One potential review point is this: we assume the value in SaaS is the constant innovation, but I don’t know many large organizations that want their processes changed two or three times a year. The assumption about how much change the business can tolerate varies per size and type of company. If a company is on a slower change cycle, they may defer the “innovation” in an update and then someone comes with a contract renewal with a standard price increase for “all the innovation” that was in fact, not implemented.

OpsRamp: I guess you’re going to pay for it now or later?

KC: Yes. Innovation is there for when you want to adopt it and there is value from a best-practices point of view. We can templatize rollouts and move through it so much faster than before. Also, for career IT people to no longer have end-to-end 24/7 P1 ops responsibility is excellent.  We can trust that some truly terrific companies are doing multiple layers of the stack—compute, database, security, storage—at a scale we cannot do ourselves. Additionally, there’s great value in SaaS as companies get smarter about how they engineer apps. There’s a difference between purpose-built cloud systems containerized properly and those that are a legacy code stack and happen to be available in the cloud. Sometimes I talk to vendors about how SaaS is treated like on-prem software. Don’t send me all the release notes. It’s SaaS. You should know what I am running. Only send me the notes I need and tell me what I should test. Most SaaS companies are not yet delivering upgrade information in the application itself. It could be massively personalized and there’s a big opportunity there.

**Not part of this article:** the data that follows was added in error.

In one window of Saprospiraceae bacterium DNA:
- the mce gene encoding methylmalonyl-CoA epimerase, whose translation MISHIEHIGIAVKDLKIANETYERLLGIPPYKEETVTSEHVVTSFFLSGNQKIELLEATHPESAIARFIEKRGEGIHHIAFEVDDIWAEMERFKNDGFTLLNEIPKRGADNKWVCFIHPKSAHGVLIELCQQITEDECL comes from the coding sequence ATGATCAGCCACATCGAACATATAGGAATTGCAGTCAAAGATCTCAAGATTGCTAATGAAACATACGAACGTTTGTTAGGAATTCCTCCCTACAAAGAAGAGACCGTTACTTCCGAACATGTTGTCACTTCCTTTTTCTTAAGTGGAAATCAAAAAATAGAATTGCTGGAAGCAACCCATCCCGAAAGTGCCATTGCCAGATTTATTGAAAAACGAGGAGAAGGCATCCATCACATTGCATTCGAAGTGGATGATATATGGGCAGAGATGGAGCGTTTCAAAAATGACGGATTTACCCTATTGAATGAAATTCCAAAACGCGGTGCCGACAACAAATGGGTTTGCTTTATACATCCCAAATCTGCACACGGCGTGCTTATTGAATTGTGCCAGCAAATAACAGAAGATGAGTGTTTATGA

OpsRamp: What’s your strategy then moving forward, to thrive in the SaaS world?